‘It is absolutely clear that a very robust primary healthcare workforce is what’s required. There needs to an emphasis on generalism, because if you are regional and rural you need someone who’s got broad generalist skills to be able to provide their services.
 
‘Currently Australia’s heading towards subspecialisation, which won’t necessarily serve these kind of communities.’
 
Consultation on AGPT distribution targets is now open and closes on 17 November. To participate, visit the DoH’s Consultation Hub.
 
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ACRRM AGPT Australian General Practice Training GP workforce RACGP remote rural


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Dr Anthony Cletus McCarthy   5/11/2021 7:31:34 AM

Training should not be used as a workforce solution. Putting trainees in failing models of practice is unlikely to help anyone in the medium term.
While it is difficult to generalise across the whole country, Workforce problems are generally related to remuneration and work conditions, particularly after hours arrangements.
Hospitals access and support are key to sustainable truly remote practice, and hospital funding and infrastructure needs to be supportive of GP’s, whether that is in the same town or just the closest one.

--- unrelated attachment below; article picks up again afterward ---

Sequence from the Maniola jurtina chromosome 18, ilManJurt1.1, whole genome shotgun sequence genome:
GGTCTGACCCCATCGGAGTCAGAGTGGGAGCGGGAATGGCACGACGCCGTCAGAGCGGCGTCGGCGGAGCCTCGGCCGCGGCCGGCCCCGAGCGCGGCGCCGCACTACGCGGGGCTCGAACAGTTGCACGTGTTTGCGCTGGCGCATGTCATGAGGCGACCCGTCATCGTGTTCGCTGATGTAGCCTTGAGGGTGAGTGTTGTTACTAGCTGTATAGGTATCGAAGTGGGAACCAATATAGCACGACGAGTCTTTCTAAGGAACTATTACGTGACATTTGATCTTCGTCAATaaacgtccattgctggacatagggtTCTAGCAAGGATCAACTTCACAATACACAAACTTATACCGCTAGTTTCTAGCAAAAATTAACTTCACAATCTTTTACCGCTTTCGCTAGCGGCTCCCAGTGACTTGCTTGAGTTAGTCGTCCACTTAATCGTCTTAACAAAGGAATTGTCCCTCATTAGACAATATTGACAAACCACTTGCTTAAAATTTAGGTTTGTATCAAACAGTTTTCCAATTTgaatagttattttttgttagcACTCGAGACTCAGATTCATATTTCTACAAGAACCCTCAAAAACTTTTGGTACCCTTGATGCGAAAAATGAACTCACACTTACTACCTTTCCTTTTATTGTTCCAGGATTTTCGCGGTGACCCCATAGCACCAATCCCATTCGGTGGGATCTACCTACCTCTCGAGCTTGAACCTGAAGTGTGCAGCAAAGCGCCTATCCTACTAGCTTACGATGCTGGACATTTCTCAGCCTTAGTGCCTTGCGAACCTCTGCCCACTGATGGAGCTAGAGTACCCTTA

Dr Fiona Jane Henneuse-Blunt   5/11/2021 6:33:06 PM

I worked for 10 years in a Remote, Rural area of Scotland, on an island . We had a hospital which had 30 beds to admit patients into. We ran a 24 hour roster. One Gp on a 24 hour shift with 6 colleagues for a population of 7000 patients. We were adequately salaried by the NHS above the standard GP remuneration . We had a day off completely after our 24 hours on call shift. We used helicopters overnight if the emergency was too great to admit and ferry during the day. We gained lots of emergency medicine and GP experience. Real cradle to grave medicine. We had a fantastic lifestyle since housing on the island was cheaper than the mainland and we were paid approximately twice as much as a FT GP. Remuneration made the difference . Otherwise , despite the positive experiences there were certainly terrible ones I would not wish on any GP . We were also Police Surgeons so dealt with sudden deaths . Some very unpleasant. If I was undervalued and unsupported I doubt I would have stuck it out.